Liu is weary of seeing disabled performers patronized as "special ambassadors" -- a diminished status he thinks belies their talents. He believes his troupe bests even China's top-rung performers. And in 2000, he took a huge gamble to prove it.
He rejected traditional government funding in a move that not only gave him more creative freedom but also allowed him to charge for performances. He banked on the fact that the public would pay to see his troupe -- not as a mere curiosity but for the art they created.
His risk paid off. The group has visited more than 50 countries, netting $7 million after operating expenses over the last five years to become China's most profitable performing troupe.
Finding his calling
Twenty years ago, Liu Xiao Cheng was vice secretary of China's fledging Disabled Persons Federation -- a bureaucrat working to improve the lives of the nation's 83 million disabled citizens.
A former prisoner during the Cultural Revolution, he spent years orchestrating a patient political comeback. But he gave it all up one night after watching a small group of disabled performers.
"I saw hope and the value of life in their dances," he recalled. "Seeing them, I finally found my calling."
He formed his own troupe and began traveling the nation to recruit performers -- from the far-flung Xinjian region to out-of-the-way places even most Chinese rarely visit. Some were disabled at birth, others had suffered heartbreaking accidents.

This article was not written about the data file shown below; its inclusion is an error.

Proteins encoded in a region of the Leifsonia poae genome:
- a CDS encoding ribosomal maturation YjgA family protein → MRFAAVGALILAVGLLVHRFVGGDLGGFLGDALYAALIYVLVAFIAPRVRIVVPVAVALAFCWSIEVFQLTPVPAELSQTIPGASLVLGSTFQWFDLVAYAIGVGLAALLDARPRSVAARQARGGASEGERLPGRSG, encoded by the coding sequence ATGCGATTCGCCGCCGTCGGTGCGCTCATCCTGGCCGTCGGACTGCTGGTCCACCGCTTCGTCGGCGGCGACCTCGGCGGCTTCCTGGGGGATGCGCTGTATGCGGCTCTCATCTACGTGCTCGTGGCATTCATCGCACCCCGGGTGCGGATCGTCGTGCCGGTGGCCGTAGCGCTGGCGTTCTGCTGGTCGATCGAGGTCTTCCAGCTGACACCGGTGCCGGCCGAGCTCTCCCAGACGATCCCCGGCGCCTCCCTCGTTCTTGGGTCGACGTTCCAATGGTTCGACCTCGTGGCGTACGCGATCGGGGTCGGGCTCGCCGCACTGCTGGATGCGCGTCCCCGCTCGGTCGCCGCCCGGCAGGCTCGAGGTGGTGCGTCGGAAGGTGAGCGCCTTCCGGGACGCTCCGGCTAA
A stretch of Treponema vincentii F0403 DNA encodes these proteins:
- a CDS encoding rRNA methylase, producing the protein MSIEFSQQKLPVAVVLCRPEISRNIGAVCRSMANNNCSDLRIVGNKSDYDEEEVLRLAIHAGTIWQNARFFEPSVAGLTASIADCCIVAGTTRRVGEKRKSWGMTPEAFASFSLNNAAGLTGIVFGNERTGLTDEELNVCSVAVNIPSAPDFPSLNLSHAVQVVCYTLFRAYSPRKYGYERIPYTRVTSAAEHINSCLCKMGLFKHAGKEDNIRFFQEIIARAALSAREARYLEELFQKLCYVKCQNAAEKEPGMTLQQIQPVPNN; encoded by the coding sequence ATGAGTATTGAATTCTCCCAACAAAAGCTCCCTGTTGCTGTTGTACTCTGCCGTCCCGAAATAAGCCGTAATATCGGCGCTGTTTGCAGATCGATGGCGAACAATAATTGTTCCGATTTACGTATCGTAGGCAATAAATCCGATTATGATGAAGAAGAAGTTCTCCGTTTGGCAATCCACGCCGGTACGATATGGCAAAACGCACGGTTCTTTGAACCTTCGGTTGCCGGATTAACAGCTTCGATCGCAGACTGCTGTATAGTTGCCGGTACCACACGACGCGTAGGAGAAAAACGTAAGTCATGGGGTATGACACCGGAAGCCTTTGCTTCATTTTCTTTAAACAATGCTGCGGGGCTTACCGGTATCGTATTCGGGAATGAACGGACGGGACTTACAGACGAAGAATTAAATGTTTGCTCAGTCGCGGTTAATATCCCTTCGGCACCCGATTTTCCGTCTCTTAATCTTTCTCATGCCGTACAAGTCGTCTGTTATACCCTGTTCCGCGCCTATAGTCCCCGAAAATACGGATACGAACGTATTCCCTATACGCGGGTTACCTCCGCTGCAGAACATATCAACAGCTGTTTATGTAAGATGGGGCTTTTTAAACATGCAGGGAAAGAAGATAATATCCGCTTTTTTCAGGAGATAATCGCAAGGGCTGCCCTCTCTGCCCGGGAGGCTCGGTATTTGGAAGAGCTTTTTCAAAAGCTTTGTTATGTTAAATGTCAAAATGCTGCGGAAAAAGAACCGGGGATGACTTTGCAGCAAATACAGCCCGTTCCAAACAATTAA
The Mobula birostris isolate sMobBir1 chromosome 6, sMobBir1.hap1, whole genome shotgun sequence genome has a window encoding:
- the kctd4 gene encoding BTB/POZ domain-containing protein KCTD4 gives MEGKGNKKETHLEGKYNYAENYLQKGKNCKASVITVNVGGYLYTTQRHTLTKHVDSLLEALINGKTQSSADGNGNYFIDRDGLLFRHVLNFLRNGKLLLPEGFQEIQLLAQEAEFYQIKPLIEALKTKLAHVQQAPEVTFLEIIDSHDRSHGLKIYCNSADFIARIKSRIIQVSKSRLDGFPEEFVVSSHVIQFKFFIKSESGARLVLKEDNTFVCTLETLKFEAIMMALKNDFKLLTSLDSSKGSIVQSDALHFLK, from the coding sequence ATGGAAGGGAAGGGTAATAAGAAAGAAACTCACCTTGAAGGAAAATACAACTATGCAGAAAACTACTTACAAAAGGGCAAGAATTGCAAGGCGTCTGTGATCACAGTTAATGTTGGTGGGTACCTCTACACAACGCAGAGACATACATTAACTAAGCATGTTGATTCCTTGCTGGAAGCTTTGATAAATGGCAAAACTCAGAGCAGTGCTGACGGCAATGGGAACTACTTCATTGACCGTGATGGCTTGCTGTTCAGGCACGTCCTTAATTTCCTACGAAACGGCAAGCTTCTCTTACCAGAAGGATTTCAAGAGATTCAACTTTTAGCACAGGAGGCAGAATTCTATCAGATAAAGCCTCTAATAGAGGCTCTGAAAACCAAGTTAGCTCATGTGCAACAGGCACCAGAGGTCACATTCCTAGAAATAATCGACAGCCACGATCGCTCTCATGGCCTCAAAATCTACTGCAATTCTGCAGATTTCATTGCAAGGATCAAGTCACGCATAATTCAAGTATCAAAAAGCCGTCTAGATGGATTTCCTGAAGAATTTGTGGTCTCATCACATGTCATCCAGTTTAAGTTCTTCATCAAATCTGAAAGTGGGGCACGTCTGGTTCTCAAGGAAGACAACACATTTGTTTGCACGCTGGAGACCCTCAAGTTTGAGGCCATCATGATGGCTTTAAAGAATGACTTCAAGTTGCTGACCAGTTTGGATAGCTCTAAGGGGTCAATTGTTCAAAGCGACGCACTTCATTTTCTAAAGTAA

There was the blind bamboo flutist whose eyes were poked by a stick. The dancer who lost both arms in an electrical accident. And the youngsters who lost their hearing from tainted medicine given to them as infants.
The stories of discrimination still anger him. One deaf dancer fell in love, but her boyfriend's parents at first rejected her: They didn't want their only son to marry someone so flawed. Another said her mother was so depressed over having a deaf daughter she nearly committed murder-suicide by jumping off a cliff with her baby.
A dancer named Huang Yangguang told of losing both arms to an electric shock at age 5. He learned to write with his feet so he could keep up at school. Students mocked him.
There was the blind flute player who no music academy would recruit because of his lack of eyesight. Or the deaf sign language interpreter who competed in China's Miss Universe competition.
The judges rejected her, Liu said, because they wanted a normal person to represent China. "Why?" he asks, growing angry as he talks. He rises from a table and paces. "Maybe someone from another planet would see a person with one arm as the most beautiful. Where does our world come up with its idea of beauty?"
Liu gave them all refuge. His Beijing headquarters features practice facilities, dorms and classrooms where the young artists continue their studies as they work out with the troupe.
Slowly, he began shaping their raw talents. Performers learned dance interpretation. They pressed their heads against drums to sense the vibrations. Many were feeling music for the first time.
Art was more than just technique, Liu stressed. It was about spirit and emotion. And these senses they all possessed in spades.
For these societal castoffs, the troupe was a revelation. "How lucky I could be deaf and come here!" said 9-year-old Wang Yimei, who has been deaf since age 4.
Her mother, a troupe volunteer, put her daughter's enthusiasm in perspective. "There are thousands of misfortunes being deaf," Li Su Qin said. "This is one lucky thing."
The troupe cultivates not only the performers' talents but also their sense of self. A reporter once asked one blind troupe musician if he wanted the ability to see.
"I prefer not," he responded. "I'm used to my own world. My piano brings me light."